Master of Science in Nursing (MSN)
Allen College Nursing Programs prepare graduates who meet
essential professional practice standards in a variety of settings and
within diverse communities. These nursing programs build on a
foundation of liberal education with an emphasis on scholarship,
experiential and lifelong learning, and community service.
The philosophy and purpose of the nursing program arise from
the mission, philosophy, and goals of Allen College. The faculty values
the goals of higher education and supports the missions of scholarship,
practice, and service.
Nursing is an art and science that is continuously evolving through
synthesis of theory and knowledge from nursing and related disciplines.
As a holistic and humanistic profession, nursing is concerned with the
health-related biopsychosocial, spiritual, and intellectual needs of
diverse clients. Caring is the essence of nursing practice and is
actualized in the context of the nurse-client relationship. Nurses apply
the nursing process while using evidence, critical thinking, and
clinical judgment to provide client-centered care. As members of the
health team, nurses collaborate with other health professionals in
the delivery of safe, high quality, culturally sensitive care to diverse
individuals, families, and communities.
The faculty believes in a holistic approach to nursing education, recognizing the uniqueness of each individual. The
teaching-learning process involves a dynamic interaction among teacher,
learner, and environment. Learning is an active, lifelong,
self-motivated process necessary for professional and personal
development. Knowledge, skills, and attitudes are best transferred
using principles of good teaching and a variety of teaching methods in
diverse settings. The Allen College faculty value service to the
community as an extension of learning that fosters the development of a
sense of caring for others.
In concert with the Philosophy of Allen College, the graduate will:
- Synthesize knowledge from nursing science and related disciplines in order to develop a foundation to guide practice.
- Provide organizational and systems leadership in practice, service and scholarship.
- Apply quality principles to promote patient safety and positive individual and systems outcomes.
- Use scholarly inquiry and evidence to advance the practice of nursing.
- Use informatics and healthcare technologies to enhance patient care and to improve healthcare systems.
- Employ advocacy strategies to influence health policy and to improve outcomes of care.
- Collaborate within inter-professional teams to manage and improve health care services for individuals, families and populations.
- Integrate patient-centered and culturally responsive strategies into the delivery of clinical prevention, health promotion and population-focused services.
Clinical Requirements – Students in a Post-Licensure Nursing Program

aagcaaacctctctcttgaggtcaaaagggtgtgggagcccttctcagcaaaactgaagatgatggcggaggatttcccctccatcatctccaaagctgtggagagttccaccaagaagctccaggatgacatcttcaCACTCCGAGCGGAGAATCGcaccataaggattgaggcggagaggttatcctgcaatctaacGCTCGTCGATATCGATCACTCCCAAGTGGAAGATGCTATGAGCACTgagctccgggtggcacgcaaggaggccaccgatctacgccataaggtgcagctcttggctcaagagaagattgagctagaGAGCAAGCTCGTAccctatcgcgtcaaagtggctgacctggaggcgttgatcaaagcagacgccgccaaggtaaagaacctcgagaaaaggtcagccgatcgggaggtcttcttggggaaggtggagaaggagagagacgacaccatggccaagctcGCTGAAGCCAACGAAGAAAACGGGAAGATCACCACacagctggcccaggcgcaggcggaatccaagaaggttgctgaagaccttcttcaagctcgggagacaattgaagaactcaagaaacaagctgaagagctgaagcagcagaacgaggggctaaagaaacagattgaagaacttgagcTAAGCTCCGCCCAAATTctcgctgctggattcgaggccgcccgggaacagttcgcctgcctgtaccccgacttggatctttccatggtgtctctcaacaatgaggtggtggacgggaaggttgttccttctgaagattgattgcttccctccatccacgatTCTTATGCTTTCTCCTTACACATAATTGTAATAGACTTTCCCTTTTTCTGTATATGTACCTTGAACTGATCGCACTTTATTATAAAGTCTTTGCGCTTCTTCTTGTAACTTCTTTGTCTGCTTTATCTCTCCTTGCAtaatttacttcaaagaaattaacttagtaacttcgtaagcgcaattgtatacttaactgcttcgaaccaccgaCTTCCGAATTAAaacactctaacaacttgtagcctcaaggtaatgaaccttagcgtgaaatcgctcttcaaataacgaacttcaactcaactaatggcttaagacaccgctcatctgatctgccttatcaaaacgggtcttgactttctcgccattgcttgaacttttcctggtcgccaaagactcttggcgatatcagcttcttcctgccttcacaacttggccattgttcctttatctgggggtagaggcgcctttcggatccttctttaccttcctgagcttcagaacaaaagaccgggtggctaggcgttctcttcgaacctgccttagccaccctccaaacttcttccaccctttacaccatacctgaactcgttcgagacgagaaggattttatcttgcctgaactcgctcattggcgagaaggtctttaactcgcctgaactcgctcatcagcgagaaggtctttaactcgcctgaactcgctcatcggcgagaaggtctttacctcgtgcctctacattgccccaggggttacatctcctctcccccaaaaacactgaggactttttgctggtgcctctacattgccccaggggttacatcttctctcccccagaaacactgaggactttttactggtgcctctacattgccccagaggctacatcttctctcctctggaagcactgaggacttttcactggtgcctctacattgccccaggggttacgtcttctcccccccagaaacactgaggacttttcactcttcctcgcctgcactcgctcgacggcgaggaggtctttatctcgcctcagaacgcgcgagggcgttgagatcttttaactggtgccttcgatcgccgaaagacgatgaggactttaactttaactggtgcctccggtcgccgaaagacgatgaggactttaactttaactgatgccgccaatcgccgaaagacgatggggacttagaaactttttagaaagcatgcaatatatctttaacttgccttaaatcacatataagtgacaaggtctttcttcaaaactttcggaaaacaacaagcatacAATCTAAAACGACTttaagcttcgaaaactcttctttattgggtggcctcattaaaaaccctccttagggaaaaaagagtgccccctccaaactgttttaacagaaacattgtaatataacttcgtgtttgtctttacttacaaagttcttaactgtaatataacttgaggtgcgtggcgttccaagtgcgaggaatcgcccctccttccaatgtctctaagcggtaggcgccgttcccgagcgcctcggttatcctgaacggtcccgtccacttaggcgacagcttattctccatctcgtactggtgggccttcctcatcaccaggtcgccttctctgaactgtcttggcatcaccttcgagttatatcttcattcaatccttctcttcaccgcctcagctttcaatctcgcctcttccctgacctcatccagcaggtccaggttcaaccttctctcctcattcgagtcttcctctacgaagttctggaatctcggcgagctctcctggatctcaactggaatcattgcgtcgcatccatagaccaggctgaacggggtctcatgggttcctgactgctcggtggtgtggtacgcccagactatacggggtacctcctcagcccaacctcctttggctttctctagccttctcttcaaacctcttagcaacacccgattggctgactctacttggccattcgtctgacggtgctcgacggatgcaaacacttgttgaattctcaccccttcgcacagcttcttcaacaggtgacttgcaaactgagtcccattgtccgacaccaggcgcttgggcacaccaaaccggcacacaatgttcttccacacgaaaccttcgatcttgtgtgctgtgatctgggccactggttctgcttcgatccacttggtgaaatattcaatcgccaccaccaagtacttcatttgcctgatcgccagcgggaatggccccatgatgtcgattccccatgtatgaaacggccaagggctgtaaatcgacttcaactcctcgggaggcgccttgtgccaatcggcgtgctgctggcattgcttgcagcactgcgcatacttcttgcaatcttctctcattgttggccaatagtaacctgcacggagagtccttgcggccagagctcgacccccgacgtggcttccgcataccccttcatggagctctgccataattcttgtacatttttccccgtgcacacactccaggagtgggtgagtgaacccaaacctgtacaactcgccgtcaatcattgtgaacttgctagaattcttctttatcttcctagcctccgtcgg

Registered Nurses (RNs) in the nursing program must provide proof of current licensure as a registered nurse in Iowa. Licensure reciprocity is pursuant to the nurse licensure compact contained in Iowa Code chapter 152E.1.
According to Subrule 2.8(5) nursing courses with a clinical component may not be taken by a person a) who has been denied licensure by the board; b) whose license is currently suspended, surrendered or revoked in any United States jurisdiction; or c) whose license/registration is currently suspended, surrendered or revoked in another country due to disciplinary action.
Students must notify the Student Services Office if they are in violation of this code.
The following MSN tracks are available:
Post-master's certificate programs of study are available in all tracks of the MSN program for nurses who already hold a master's degree with a major in nursing.
Early Entry Doctor of Nursing Practice
The Early Entry DNP option provides a means for post-baccalaureate students to enter the graduate nursing program, obtain an MSN degree, and then seamlessly progress into the DNP program. These students must meet DNP program admission criteria #1-10 for initial admission into the DNP program. Final admission to the DNP program and progression into DNP level coursework is contingent upon meeting all DNP admission requirements (See criteria #1-14).
Request a degree audit to find out how your previous graduate college credits may transfer to any of the tracks to earn a Master of Science in Nursing degree or Post-master's certificate.
Allen College considers admitting applicants living out of state or country.
Applicants and current students must be aware select states require approval prior to Allen College offering online courses and clinical study in those states. Additionally, a state certification or governing licensing board may also require prior approval for an Allen College student to engage in clinical study within the state. Therefore, Allen College cannot guarantee out-of- state clinical or practicum placement. Allen College also cannot guarantee students maintaining residency in a state other than Iowa will be allowed to enroll in online courses.
Applicants planning to maintain residency in any state other than Iowa, and planning to enroll in an online course or engage in clinical study in any state other than Iowa, should consult an admission counselor prior to applying to Allen College.